1. The newest FEED bag, the FEED 100 bag is available now exclusively at Whole Foods Market nation-wide! Each FEED 100 bag will provide 100 school meals to hungry children in Rwanda through the UN World Food Program (www.wfp.org). Help them reach their goal of provide all the WFP school meals in Rwanda for 2008 and buy your FEED 100 bag!
2. I've often wondered
why certain unethical products and practices persist in consumer culture. One theory is that there is a paradox pertaining to accountability. The consumer rationalizes, "If this were unethical, they wouldn't be selling it", and at the same time the producer justifies, "if making this were unethical, there wouldn't be a demand for it"
. Something as simple as ordering foie gras
at a restaurant presents this cultural paradox. The restaurant continues to sell foie gras because people are still demanding it - and people are still choosing foie gras from the menu because the ostensibly virtuous authority of the producer is invoked, and the submissive consumer believes that if it really were that bad, it wouldn't be on the menu in the first place. The producer makes their money, and the consumer - well, consumes.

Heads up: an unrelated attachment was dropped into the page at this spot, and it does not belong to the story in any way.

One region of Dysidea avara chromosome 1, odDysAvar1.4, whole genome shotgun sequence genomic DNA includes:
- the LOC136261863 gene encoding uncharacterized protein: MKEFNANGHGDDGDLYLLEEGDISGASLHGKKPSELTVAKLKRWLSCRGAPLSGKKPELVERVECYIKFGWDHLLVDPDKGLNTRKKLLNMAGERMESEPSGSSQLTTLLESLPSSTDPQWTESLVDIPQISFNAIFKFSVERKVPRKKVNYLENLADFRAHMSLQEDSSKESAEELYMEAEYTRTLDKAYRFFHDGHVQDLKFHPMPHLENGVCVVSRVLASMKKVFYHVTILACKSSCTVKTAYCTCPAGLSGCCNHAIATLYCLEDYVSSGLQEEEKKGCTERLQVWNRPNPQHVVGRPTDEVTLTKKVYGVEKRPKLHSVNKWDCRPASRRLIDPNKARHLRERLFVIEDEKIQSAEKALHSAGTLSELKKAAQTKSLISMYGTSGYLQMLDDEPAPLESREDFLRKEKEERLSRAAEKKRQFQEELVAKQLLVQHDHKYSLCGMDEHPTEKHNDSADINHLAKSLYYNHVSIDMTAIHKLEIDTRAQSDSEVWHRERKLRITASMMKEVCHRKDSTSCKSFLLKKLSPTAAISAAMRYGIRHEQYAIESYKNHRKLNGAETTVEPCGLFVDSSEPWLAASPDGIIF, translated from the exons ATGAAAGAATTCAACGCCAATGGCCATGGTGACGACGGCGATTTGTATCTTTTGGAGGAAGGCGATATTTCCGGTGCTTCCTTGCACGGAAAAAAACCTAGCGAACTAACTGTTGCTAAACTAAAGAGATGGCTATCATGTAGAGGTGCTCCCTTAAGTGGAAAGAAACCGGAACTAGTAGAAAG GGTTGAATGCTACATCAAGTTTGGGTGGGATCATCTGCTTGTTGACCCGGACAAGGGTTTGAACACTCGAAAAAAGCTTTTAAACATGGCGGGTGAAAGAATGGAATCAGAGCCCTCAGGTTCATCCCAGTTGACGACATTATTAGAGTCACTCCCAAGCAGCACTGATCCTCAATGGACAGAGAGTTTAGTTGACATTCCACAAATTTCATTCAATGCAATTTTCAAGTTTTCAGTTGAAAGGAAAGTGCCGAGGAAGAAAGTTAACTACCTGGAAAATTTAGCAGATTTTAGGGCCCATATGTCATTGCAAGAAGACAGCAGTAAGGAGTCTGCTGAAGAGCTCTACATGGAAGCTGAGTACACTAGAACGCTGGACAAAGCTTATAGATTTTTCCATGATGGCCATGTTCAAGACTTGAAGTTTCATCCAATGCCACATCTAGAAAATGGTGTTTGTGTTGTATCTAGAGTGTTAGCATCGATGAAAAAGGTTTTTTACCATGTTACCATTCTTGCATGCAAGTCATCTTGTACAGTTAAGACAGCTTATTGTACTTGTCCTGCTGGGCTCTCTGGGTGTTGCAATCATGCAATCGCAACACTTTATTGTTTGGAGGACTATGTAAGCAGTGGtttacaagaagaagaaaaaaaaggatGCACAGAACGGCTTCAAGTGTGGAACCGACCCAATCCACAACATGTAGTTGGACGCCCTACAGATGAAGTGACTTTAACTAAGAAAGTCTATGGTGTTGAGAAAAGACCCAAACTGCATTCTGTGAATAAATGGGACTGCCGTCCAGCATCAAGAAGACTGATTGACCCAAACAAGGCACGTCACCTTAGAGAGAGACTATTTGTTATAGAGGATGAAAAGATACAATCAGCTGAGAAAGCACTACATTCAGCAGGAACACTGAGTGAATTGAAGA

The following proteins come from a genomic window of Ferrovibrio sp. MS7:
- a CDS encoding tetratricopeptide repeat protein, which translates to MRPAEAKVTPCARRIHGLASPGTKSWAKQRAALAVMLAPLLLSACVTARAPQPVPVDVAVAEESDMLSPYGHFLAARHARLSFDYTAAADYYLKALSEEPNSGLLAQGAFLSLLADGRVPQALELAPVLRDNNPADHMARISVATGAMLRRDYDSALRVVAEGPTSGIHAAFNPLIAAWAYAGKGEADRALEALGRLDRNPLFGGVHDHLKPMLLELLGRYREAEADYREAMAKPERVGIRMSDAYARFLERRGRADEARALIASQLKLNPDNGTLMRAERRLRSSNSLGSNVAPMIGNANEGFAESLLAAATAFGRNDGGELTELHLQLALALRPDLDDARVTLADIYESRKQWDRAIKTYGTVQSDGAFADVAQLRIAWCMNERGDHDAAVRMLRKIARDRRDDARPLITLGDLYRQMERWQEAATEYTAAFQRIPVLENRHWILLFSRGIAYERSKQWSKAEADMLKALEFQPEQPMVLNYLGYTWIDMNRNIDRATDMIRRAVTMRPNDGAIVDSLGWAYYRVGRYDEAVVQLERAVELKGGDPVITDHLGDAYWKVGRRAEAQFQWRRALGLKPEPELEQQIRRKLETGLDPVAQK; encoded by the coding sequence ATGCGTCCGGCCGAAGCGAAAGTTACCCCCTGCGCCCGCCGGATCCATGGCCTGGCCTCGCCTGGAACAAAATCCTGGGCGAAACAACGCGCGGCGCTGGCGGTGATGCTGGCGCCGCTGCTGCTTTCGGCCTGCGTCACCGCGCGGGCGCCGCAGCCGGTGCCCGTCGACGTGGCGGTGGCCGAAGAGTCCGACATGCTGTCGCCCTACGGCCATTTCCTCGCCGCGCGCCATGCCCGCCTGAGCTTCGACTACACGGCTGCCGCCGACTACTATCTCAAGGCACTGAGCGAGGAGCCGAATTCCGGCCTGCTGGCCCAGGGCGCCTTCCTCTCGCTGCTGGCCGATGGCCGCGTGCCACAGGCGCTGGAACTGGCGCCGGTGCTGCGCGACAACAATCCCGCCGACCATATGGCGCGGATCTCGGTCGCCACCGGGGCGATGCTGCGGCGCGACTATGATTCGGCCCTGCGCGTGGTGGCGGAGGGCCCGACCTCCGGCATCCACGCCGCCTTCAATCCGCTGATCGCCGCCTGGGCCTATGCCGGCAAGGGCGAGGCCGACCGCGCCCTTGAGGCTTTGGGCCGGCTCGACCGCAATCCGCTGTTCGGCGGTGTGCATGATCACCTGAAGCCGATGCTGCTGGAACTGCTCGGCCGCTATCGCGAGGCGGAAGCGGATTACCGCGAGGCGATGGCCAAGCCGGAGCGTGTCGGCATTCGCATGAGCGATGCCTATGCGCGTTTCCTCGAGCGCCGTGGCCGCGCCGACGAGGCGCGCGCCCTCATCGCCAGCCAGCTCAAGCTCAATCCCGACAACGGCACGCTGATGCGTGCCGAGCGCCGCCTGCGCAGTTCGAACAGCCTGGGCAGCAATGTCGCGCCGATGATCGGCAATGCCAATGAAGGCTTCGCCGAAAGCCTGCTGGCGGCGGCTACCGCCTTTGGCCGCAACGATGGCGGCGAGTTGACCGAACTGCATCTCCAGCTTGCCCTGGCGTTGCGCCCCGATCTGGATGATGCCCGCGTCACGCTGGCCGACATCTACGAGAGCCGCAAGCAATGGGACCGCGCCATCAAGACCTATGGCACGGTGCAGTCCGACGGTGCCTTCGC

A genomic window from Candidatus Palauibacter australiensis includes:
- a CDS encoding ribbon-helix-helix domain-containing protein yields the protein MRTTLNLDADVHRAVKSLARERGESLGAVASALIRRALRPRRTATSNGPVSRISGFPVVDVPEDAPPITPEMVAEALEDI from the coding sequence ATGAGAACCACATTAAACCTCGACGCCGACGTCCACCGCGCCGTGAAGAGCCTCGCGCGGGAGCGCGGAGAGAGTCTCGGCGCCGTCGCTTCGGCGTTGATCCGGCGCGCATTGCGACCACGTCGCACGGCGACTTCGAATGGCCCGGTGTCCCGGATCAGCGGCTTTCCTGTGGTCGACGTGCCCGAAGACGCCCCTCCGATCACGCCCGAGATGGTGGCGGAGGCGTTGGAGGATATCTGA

One explanation for this phenomenon is that the consumer has been trained to grant authority and power to
retailers and corporations - and with that, many people believe these authorities aim to 'do the right thing'. On the other hand, the producer believes that, even up against the amazing influence of advertising, the consumer will make educated purchasing decisions.
Whether this is a relationship of convenience (profit & hedonism) or an oversight of economic ethics, the outcome typically results in the perpetuation of destructive things.
• I would love to hear your thoughts on this phenomenon - is there an actual term for this?